I’ve been writing all week (and honestly, for years) about the importance of developmentally appropriate practice and why it’s so important to the healthy, whole development of our children.
The previous installment of this series on DAP ended with a quote that really resonated with me. It perfectly encapsulates the ironic environment we find ourselves in today. There’s a well-intentioned rush to avoid failure, by putting kids in situations that actually increase the odds of failure.
If we’re having a discussion about DAP, let’s start at the beginning.
What the heck is it?
DAP, developmentally appropriate practice, is a teaching philosophy based in research and sound developmental theory about how kids learn and grow. Essentially, it’s respecting children as individuals, childhood as valuable and valid, and learning as part of a larger developmental process. Using DAP means approaching environments and experiences with an awareness and appreciation of where kids are developmentally and how they are wired to learn and progress in a healthy way as a whole child.
The latest Hot Topic post, DAP and Why We Don’t Push Kids Down the Stairs, definitely hit a nerve! The comments have been fascinating! Many shared examples of “too much too soon”, but some also wondered if it was OK to be supporting their precocious children in their advanced interests, while others wondered what the whole analogy even meant.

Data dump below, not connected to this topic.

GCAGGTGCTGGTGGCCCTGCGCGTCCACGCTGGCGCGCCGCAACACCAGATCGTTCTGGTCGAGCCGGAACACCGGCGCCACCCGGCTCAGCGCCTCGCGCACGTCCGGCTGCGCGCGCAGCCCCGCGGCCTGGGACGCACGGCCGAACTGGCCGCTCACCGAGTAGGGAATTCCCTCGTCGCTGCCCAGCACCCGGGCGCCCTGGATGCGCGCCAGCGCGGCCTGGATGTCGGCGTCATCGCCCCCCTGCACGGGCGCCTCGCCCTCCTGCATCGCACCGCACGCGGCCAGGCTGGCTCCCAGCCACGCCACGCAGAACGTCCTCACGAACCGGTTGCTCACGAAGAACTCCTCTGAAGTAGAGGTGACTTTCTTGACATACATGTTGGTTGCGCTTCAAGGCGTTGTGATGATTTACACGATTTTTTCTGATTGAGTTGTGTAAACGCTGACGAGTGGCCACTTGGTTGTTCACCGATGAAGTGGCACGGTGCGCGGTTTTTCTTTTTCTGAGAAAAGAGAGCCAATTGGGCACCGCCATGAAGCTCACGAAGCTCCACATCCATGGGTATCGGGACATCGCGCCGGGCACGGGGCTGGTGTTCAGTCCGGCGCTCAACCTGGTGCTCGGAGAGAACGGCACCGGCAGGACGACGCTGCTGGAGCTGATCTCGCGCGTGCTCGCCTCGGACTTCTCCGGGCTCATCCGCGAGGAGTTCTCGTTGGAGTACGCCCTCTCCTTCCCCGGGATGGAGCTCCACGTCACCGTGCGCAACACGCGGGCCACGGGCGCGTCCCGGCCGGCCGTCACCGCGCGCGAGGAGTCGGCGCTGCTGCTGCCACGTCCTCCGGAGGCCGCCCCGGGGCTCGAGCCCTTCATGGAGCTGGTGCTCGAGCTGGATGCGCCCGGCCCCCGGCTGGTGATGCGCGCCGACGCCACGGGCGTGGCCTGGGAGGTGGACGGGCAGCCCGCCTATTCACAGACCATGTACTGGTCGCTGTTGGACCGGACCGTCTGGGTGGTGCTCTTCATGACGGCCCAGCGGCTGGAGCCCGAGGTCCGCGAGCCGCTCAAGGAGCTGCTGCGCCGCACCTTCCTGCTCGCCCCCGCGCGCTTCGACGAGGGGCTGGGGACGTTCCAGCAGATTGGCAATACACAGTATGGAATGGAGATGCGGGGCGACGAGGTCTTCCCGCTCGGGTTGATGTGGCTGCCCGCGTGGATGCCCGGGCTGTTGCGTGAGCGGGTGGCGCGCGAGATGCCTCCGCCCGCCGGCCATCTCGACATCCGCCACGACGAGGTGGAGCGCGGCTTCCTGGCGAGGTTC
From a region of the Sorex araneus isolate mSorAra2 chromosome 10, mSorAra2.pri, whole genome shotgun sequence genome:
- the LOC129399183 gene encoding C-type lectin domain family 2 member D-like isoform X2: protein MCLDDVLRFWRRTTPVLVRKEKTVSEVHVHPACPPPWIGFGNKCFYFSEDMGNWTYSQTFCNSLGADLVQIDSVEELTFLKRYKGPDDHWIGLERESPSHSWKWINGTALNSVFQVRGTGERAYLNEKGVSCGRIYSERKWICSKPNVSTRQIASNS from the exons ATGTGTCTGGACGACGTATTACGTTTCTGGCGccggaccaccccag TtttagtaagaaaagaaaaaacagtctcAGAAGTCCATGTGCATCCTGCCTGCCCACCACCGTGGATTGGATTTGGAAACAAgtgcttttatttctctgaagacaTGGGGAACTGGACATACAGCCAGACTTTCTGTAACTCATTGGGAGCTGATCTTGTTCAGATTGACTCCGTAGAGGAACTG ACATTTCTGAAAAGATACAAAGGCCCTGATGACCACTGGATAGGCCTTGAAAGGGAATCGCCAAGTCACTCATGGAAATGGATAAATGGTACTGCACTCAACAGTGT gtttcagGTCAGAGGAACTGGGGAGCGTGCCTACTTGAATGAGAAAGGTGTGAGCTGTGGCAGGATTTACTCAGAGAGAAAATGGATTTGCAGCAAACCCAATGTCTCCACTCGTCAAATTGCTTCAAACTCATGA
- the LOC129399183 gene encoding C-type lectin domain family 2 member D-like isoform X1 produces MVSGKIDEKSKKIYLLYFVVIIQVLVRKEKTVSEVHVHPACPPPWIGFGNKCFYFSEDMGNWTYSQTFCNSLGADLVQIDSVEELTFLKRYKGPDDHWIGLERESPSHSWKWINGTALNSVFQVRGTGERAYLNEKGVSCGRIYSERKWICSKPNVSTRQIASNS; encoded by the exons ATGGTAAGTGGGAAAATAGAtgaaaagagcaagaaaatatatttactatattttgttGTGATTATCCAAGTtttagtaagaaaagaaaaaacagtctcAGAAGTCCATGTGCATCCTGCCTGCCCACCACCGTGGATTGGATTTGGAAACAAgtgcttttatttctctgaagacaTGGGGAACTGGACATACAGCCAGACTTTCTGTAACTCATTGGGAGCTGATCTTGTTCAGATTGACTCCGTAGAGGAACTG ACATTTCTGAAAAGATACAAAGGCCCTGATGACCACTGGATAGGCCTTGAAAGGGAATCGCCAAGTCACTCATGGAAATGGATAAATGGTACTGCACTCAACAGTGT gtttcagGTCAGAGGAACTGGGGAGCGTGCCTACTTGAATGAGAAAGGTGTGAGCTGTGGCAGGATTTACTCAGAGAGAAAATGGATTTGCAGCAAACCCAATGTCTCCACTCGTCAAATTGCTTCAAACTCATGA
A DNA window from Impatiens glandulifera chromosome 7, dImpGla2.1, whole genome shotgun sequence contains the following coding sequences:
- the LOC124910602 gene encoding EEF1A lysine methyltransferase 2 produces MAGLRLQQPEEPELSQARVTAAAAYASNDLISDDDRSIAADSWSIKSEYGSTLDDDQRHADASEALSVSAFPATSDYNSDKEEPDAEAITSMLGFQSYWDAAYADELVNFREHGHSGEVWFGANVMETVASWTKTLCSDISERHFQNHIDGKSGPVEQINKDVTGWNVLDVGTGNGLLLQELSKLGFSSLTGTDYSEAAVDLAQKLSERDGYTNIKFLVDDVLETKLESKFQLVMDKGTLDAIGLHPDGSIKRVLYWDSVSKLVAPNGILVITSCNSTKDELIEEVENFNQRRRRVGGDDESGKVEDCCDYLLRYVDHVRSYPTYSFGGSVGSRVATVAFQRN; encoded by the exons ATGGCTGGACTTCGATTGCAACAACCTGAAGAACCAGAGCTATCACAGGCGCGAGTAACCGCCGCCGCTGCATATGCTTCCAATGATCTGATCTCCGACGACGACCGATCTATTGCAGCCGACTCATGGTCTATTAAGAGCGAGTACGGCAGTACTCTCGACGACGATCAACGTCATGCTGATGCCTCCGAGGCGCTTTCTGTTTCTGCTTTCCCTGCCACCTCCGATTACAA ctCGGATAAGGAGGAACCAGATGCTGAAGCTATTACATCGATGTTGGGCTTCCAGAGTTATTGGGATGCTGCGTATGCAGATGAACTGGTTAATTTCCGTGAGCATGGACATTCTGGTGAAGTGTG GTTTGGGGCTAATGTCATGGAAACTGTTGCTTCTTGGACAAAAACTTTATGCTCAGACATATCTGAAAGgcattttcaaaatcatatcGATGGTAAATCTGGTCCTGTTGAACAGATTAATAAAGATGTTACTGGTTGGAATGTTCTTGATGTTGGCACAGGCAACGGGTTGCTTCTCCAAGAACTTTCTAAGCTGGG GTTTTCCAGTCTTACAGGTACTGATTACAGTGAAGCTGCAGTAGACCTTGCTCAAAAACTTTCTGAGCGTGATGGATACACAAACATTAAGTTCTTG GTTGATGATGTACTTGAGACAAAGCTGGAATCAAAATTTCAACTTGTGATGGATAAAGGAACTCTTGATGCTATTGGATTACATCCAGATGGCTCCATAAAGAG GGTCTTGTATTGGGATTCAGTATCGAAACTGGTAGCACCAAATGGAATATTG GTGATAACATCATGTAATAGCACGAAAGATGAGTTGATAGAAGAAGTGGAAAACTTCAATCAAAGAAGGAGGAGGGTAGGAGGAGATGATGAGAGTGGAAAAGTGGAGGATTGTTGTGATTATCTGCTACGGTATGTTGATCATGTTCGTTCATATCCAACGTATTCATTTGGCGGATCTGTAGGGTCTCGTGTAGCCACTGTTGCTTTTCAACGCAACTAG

Have you ever wondered about including your children in remembering someone who has died?
This past month, our family remembered my sister-in-law, Joyce, who passed away 6 years ago. Many of us had talked about how hard it had been each year, thinking back to a day that began like so many before, but had turned us inside out and raw by the day’s end. We talked about the different ways that we could remember that day. To look to the tender mercies and miracles that came along the way. The sweetness that soothed broken hearts.
Toddlers can’t walk down the stairs with alternating steps. They just can’t. While your kindergartener bounds down the stairs taking each step in stride (or several in one super-hero bound, as mine is prone to do), your toddler will cling to the wall or rail as she takes a careful step down with one foot, then brings the other foot to that same step to stand firmly before venturing down in that same slow, tentative manner for another (step together), then another (step together), then another (step together).